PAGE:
WATCH | Zanele tackles depression with gruelling 160km race

Johannesburg-based Zanele Hlatshwayo will be running the Washie 100 on July 27 to raise funds for the South African Depression and Anxiety Group
Johannesburg-based Zanele Hlatshwayo will be running the Washie 100 on July 27 to raise funds for the South African Depression and Anxiety Group
Image: Supplied

A Johannesburg-based woman will be running the gruelling 160km Washie 100 Miler race this year from Cathcart to East London in a bid to raise funds for the South African Depression and Anxiety Group (Sadag).

Zanele Hlatshwayo, 33, will be putting her body through the endurance race to raise awareness for suicide and depression. Her father took his life 10 years ago and while Zanele took up running in a bid to escape her problems, it has become therapeutic for her.

“As a nation we should always try to help others whenever we can and this is me doing my bit. I am hoping other people do not go through the pain and helplessness of depression like my father did,” she said.

Hlatshwayo said she did not want to get into the details of how her father committed suicide because she did not want to sensationalise suicide.

“I also want to protect his dignity. I do not want the way he died to define the man and the father he was. He was a loving father to my siblings and me as well as to other people outside our family,” she said.

Hlatshwayo is the founder of a campaign called #Rise18 for which she has run 17 races so far since January to raise funds for Sadag.

“The Washie will be my 18th race. I have done several strenuous races like the Comrades and Two Oceans, but I have also done shorter 10km races as well,” she said.

The goal is to run 18 races between January - July 2018 in raising funds and awareness about depression and suicide. My 18th race will be a 160 kilometer race taking place on the 27th of July in the Eastern Cape, South Africa. Visit www.backabuddy.co.za/rise18 for more information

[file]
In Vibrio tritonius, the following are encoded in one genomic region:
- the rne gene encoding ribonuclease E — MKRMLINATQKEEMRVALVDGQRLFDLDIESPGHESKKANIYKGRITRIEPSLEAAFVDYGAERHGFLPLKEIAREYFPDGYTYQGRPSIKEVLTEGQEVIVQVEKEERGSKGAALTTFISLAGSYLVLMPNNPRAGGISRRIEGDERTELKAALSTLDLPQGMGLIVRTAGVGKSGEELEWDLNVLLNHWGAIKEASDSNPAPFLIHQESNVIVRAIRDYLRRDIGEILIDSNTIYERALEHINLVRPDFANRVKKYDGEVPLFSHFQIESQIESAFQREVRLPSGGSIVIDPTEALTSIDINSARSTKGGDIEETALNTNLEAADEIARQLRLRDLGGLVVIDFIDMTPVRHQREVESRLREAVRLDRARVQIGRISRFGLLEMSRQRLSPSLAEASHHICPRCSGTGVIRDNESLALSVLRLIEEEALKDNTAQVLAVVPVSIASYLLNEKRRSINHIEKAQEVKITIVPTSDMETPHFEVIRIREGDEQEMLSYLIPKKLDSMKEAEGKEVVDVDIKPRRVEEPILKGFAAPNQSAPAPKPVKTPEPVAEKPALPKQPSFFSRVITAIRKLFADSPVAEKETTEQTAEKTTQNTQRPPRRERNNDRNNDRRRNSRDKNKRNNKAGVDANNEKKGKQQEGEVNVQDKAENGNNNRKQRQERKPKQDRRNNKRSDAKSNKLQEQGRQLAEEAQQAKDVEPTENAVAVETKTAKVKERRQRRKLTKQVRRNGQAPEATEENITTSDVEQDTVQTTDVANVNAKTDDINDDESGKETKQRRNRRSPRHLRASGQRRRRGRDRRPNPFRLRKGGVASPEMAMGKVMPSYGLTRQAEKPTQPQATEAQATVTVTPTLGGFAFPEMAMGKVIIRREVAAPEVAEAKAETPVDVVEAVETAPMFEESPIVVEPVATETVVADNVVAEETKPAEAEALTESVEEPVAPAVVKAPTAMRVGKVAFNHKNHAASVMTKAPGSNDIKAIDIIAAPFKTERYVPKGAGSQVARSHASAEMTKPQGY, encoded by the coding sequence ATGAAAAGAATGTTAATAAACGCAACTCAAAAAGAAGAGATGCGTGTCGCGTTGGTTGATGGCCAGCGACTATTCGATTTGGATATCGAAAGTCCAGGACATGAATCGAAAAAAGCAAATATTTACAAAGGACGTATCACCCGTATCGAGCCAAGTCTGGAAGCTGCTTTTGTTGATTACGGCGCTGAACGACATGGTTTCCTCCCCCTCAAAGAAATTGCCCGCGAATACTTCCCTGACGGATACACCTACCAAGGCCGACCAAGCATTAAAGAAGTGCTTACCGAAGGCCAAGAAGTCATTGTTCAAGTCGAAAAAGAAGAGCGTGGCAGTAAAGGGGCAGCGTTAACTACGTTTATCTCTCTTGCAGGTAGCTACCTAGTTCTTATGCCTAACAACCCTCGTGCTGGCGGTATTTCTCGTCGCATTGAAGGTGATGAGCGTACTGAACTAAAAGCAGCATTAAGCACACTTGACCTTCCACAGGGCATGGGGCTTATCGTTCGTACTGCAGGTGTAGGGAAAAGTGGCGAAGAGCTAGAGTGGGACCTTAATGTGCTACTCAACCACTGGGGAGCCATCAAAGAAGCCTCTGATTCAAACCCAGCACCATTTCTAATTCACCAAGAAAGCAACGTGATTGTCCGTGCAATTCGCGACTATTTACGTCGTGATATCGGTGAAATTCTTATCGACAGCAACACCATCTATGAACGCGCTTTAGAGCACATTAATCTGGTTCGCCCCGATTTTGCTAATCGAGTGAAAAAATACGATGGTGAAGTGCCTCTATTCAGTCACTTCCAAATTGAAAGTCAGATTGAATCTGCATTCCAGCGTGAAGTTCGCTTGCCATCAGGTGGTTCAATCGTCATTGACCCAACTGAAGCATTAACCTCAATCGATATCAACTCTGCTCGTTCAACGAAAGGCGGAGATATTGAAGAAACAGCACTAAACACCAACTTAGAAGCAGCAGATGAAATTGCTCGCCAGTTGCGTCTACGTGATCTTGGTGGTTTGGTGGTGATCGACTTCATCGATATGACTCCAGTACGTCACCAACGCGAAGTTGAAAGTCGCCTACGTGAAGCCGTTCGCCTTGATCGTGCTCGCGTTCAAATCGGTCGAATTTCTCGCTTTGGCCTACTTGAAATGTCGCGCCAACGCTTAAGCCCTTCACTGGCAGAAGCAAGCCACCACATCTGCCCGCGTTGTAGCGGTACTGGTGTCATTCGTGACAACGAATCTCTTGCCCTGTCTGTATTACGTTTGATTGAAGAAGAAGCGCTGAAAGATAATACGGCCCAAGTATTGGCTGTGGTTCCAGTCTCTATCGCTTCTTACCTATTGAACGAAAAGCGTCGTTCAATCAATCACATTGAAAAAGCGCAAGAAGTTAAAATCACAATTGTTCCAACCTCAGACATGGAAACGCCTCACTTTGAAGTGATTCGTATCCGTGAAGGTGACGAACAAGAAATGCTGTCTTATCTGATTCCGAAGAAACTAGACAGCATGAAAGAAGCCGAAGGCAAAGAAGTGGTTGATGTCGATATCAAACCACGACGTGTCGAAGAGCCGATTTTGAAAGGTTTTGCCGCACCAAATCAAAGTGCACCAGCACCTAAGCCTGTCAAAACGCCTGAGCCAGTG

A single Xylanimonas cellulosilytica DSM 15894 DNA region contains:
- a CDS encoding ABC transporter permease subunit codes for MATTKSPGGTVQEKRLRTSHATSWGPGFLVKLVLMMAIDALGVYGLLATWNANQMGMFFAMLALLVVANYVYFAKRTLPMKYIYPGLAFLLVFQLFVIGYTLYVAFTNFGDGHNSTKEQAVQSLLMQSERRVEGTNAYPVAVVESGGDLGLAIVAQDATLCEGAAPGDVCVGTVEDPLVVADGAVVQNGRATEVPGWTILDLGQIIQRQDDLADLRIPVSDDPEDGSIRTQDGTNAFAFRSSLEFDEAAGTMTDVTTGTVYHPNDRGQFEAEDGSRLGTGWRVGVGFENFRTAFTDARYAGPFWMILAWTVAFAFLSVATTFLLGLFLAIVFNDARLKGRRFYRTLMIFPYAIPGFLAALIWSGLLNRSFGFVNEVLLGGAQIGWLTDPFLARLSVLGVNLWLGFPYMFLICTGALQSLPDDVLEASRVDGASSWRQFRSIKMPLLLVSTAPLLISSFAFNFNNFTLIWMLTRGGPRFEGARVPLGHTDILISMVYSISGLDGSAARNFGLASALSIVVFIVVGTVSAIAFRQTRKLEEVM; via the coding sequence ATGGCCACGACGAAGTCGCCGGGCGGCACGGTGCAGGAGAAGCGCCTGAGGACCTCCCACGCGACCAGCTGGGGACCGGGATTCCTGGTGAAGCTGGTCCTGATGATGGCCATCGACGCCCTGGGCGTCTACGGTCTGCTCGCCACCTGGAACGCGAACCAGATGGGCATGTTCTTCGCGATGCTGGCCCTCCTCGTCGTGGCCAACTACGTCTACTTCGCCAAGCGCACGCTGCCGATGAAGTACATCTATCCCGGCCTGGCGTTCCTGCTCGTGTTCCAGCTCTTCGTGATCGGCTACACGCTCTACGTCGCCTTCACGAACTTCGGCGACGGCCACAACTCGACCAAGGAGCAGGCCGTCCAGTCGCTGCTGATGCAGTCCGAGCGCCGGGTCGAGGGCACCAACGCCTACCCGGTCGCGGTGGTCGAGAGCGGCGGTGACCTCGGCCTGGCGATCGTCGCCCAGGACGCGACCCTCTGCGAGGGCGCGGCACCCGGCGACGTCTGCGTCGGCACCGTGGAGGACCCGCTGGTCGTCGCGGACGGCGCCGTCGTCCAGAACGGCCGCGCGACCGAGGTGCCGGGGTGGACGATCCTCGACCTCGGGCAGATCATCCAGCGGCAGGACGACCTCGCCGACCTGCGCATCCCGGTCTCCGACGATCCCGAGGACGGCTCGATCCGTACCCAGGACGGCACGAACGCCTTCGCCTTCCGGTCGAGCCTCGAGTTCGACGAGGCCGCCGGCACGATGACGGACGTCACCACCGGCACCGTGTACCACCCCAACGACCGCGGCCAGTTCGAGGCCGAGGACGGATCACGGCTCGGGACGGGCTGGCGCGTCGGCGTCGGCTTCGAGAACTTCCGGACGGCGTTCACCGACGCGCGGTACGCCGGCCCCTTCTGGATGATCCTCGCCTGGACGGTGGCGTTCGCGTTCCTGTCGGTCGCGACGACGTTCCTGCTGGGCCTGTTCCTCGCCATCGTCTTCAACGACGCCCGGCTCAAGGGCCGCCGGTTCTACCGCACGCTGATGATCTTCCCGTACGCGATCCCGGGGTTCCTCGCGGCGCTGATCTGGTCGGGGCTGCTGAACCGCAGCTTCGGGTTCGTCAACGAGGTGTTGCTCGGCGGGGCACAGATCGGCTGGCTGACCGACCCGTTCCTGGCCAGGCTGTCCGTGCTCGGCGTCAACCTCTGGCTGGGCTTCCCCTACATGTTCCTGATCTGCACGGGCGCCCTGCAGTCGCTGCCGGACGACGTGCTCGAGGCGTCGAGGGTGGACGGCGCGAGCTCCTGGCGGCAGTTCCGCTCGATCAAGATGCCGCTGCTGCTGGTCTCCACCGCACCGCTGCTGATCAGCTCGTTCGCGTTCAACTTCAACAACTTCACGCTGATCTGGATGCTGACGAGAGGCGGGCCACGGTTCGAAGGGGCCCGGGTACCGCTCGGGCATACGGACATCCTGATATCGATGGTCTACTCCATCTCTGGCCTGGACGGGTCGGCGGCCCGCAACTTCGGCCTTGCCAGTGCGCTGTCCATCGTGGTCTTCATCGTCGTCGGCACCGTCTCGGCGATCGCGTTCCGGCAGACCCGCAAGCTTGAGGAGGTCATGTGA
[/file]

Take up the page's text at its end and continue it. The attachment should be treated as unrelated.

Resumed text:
“Every day Sadag gets 400 calls from people who are on the verge of committing suicide. In South Africa, 23 people commit suicide every day.

“It is ignorant to say suicide is taking the easy way out. Mental illness and depression are real and they affect many South Africans,” she said.

Cassey Chambers of Sadag said they were grateful for Hlatshwayo’s “amazing campaign”.

“We need all the help we can get. We are an NGO and we don’t receive any money from the department of health so we do all our own fundraising.

“Our phone bill can be R70 000 to R80 000 per month. So we are always grateful to individuals who want to help us raise money for the Suicide Helpline.

“Zanele’s campaign is not only about raising funds for the Suicide Helpline – it is also doing a lot to raise awareness and encourage people to talk about depression and suicide, which is very powerful,” said Chambers.

Hlatshwayo has set a target of R180 000 by the end of July.

To date she has raised over R108 000.

The race starts on July 27.

Washie committee member Clyde Mountfort said the route had been changed from the usual one between Port Alfred and East London because of the roadworks on the R72.

"Sanral and traffic authorities have not allowed us to use the route,” Mountfort said.

“The roadworks have rendered the route dangerous because of the stop-gos, single lanes and trucks.”

The first Washie 100 was run in 1977 with just 12 entrants.

X